Examining the Rapid Antidepressant Action of Esketamine
How does esketamine work?
Posted December 2, 2021 | Reviewed by Lybi Ma
Researchers have reported progress in the important effort to explain the rapid antidepressant action of ketamine, and in so doing, have gained insights that may inform the development of other rapidly acting antidepressant medicines.
An anesthetic, ketamine, when delivered at sub-anesthetic doses, can bring relief and even remission to patients with severe, treatment-resistant depression, often within hours. A chemical derivative of ketamine called esketamine was approved by the FDA in 2019 for use in refractory depression.
Ketamine's therapeutic benefits for some severely depressed patients are clearly established, but knowing why it produces this result is crucial for several reasons. The drug, at higher doses, has side effects that include dissociation, a disconcerting out-of-body sensation, as well as addiction risk. Additionally, its therapeutic effects, while dramatic and potentially valuable in "rescue" situations, are relatively short-lived, typically fading after 1 to 2 weeks in most patients.
Lisa M. Monteggia, Ph.D., and Ege T. Kavalali, Ph.D., senior faculty at Vanderbilt University's School of Medicine, have been trying to reverse-engineer ketamine's mechanism of action for several years. Success in this endeavor could open the way to the development of other drugs that will have ketamine's rapid action, but with fewer side effects and perhaps longer therapeutic impact.
Dr. Monteggia is a member of BBRF's Scientific Council and is a 2014 BBRF Distinguished Investigator, 2010 Independent Investigator, 2003 and 2001 Young Investigator, and 2005 BBRF Freedman Prize winner. Dr. Kavalali is a 2012 BBRF Distinguished Investigator.
Research published by Monteggia and Kavalali in recent years has reinforced the hypothesis that ketamine's target in the brain is the NMDA receptor, a type of receptor found on excitatory neurons that respond to the neurotransmitter glutamate.
The current understanding is that ketamine blocks NMDA receptors. This changes a neural biochemical pathway that increases levels of certain proteins, which, in turn, may contribute to or cause the rapid effects of ketamine in the brain.
The new research, published by Drs. Monteggia and Kavalali in the journal Cell Reports, takes this work an important step further, examining how changes in pathways "downstream" of the NMDA receptor— precipitated by ketamine's blockade of the receptor—may produce a form of neuronal plasticity called homeostatic plasticity.
Homeostatic plasticity refers to the capacity of neurons to regulate their own excitability relative to the activity of the larger networks which they, in large numbers, form. It is one of several types of neuronal plasticity—a more commonly discussed type is the acute strengthening or weakening of specific synaptic connections between neurons, which is centrally implicated in learning and memory.
Homeostatic plasticity has different functions, and Drs. Monteggia and Kavalali have proposed that it is this type of plasticity which is required for rapid antidepressant action like the kind generated by ketamine. Indeed, they suggest, it may be involved more generally in the action of other neuropsychiatric therapeutics.
The new research by Drs. Monteggia and Kavalali, and supported by the 2018 BBRF Young Investigator grant awarded to Kanzo Suzuki, Ph.D., first author of the new Cell Reports paper, focuses on the involvement of two chemical signaling pathways in a cascade of changes which, the team finds, is causally involved in generating homeostatic plasticity.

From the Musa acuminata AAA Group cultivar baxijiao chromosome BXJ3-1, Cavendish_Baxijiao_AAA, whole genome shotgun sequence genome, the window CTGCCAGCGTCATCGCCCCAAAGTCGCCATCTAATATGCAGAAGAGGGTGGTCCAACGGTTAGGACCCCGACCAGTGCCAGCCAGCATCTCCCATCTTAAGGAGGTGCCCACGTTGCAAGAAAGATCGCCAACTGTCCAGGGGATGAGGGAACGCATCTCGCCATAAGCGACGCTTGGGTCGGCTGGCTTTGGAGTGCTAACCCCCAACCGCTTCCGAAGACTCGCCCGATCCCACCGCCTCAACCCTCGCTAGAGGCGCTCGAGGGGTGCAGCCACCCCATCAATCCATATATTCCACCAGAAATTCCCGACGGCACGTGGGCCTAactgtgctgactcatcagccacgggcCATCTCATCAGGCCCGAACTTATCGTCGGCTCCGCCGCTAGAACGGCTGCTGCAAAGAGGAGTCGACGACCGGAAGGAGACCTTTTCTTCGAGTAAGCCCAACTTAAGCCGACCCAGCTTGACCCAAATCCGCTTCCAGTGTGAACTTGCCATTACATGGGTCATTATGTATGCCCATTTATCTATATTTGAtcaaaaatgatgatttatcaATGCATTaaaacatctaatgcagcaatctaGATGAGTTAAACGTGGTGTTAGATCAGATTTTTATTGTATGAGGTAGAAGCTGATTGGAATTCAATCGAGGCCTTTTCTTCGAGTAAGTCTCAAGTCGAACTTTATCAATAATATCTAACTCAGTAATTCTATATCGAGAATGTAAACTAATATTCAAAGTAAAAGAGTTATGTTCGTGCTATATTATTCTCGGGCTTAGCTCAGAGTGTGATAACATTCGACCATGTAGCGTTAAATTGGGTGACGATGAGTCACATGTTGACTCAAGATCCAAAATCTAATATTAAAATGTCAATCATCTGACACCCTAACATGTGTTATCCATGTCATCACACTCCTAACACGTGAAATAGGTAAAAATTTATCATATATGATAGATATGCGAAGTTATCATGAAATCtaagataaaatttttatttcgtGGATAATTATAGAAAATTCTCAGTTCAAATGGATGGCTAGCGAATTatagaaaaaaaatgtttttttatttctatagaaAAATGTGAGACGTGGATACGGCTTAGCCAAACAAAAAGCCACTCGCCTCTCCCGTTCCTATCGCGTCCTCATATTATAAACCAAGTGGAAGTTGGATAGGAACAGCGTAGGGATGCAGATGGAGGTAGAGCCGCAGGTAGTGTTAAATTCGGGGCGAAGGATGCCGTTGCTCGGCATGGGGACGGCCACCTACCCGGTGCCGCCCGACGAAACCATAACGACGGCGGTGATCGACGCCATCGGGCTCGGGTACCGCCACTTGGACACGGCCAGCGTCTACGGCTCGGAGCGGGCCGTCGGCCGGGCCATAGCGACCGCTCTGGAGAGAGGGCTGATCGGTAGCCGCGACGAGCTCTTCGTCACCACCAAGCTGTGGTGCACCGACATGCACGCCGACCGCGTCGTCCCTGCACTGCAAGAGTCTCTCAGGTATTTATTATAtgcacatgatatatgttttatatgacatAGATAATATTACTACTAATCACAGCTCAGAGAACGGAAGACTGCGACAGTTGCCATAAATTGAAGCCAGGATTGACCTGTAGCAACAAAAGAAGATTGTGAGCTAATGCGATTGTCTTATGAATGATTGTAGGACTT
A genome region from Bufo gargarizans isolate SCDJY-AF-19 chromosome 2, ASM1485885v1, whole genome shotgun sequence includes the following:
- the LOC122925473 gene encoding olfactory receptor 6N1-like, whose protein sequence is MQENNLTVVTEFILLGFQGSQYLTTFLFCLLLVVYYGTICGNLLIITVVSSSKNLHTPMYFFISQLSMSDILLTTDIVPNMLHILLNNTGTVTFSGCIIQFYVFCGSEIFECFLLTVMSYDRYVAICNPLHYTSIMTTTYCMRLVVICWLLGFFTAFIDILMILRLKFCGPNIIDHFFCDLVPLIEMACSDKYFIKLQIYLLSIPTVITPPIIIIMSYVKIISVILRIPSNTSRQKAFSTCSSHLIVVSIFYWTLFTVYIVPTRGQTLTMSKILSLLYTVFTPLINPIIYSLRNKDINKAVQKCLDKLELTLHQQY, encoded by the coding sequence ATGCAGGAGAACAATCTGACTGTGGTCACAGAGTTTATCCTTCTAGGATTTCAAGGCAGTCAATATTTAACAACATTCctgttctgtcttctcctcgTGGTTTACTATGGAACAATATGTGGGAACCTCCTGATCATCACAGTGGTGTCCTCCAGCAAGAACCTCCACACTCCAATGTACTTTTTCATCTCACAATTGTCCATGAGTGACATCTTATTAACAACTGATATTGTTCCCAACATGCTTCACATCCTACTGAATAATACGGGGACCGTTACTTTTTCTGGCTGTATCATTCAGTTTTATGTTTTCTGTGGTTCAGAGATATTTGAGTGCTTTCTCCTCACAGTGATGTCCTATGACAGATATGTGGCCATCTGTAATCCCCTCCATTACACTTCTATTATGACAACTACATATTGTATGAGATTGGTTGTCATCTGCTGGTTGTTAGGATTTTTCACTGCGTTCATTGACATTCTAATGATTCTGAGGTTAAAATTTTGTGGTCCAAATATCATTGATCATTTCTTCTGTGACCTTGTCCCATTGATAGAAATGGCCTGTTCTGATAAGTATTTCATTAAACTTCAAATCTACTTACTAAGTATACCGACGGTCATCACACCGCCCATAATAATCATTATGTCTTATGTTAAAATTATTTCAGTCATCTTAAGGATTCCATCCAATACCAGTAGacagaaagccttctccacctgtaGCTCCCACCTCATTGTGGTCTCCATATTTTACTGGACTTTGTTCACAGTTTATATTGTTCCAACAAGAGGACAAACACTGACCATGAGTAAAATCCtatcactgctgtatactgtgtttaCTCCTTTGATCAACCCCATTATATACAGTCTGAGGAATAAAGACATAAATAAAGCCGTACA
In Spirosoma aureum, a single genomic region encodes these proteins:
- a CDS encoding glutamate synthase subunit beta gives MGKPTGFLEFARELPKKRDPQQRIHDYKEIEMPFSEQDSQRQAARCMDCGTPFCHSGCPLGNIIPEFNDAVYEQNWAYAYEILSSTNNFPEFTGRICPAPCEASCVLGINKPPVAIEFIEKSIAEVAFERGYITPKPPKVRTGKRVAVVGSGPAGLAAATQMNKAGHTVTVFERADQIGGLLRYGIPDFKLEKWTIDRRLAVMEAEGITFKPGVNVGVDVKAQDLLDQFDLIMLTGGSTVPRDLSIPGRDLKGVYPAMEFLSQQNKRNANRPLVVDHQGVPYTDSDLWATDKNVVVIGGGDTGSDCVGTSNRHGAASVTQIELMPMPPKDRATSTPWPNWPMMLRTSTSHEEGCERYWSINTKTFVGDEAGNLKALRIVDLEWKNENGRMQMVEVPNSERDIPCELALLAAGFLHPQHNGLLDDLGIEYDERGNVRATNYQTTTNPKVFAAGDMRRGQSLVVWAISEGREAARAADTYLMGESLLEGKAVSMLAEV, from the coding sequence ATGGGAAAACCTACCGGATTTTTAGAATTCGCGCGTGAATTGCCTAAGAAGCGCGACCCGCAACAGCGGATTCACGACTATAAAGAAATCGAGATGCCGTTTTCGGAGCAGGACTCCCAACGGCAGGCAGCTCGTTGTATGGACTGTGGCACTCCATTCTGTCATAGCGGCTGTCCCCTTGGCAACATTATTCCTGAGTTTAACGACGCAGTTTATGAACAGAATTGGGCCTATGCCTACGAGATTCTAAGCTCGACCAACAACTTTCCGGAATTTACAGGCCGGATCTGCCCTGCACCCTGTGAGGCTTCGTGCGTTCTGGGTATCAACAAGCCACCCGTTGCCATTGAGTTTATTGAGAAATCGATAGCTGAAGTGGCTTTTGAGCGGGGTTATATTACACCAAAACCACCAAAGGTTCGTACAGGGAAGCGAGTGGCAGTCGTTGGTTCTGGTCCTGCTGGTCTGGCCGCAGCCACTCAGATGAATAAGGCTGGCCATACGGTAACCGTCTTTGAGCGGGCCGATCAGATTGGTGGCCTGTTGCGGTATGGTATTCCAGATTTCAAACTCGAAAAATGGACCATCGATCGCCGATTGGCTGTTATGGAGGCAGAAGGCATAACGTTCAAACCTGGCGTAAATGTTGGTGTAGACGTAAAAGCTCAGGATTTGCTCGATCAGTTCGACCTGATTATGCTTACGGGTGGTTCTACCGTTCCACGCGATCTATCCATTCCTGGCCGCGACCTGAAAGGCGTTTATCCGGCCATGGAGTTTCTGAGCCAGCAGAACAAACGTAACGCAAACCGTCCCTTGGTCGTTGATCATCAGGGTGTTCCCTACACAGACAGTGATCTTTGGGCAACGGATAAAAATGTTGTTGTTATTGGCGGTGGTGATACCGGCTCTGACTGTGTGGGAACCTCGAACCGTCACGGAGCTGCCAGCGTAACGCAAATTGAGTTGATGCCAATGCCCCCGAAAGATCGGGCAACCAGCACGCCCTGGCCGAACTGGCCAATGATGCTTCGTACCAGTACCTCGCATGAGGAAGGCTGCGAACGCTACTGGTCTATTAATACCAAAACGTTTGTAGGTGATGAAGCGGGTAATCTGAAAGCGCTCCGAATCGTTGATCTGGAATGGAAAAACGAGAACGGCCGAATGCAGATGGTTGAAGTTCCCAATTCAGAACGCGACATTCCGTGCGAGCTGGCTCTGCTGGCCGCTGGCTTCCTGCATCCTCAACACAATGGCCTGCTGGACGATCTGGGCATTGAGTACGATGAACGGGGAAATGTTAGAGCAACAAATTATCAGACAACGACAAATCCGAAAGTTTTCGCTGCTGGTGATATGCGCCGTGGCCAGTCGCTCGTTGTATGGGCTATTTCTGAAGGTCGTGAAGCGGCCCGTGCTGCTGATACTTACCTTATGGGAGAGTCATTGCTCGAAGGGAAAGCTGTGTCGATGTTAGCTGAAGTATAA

One of the two signaling pathways the team explored is associated with a protein called eEF2K. In experiments involving neurons sampled from the hippocampus of rodents, they show that acute inhibition of eEF2K signaling induces a chain of molecular events which results in what the researchers call "rapid synaptic scaling."
The team suggests that rapid synaptic scaling, an important mechanism in homeostatic plasticity, is something that must occur in order for rapid antidepressant action to occur. Ketamine, the researchers have shown, acutely inhibits eEF2K and its signaling; they have now established that this, in turn, causes changes in neurons that result in the rapid "scaling" of synapses—specifically in the hippocampus, one of the brain areas centrally involved in mood regulation.
The team also showed that a second signaling protein called retinoic acid, or RA, using an entirely independent molecular pathway, can have the same impact: it can induce rapid synaptic scaling in hippocampal neurons, and is associated, in rodents, with homeostatic plasticity changes that are causally involved in rapid antidepressant action.
One implication of the research concerns the importance of homeostatic plasticity, and its potential attractiveness as a target of new antidepressant drugs. Apart from its centrality in generating the rapid antidepressant effect, homeostatic plasticity has an important attribute that enhances its attractiveness as a target. It appears to modulate circuit function globally and does not directly affect synaptic plasticity mechanisms that process and store information. Thus, drugs targeting homeostatic mechanisms may preserve memory and cognitive function.
The team's research also suggests the possibility of finding agents other than ketamine that can induce the kind of plasticity that they find is necessary for the rapid antidepressant action of ketamine. Although most drugs do have side effects, it would be the objective of such a search to find an agent which is as good or better than ketamine in relieving depression, with fewer or less serious potential side effects.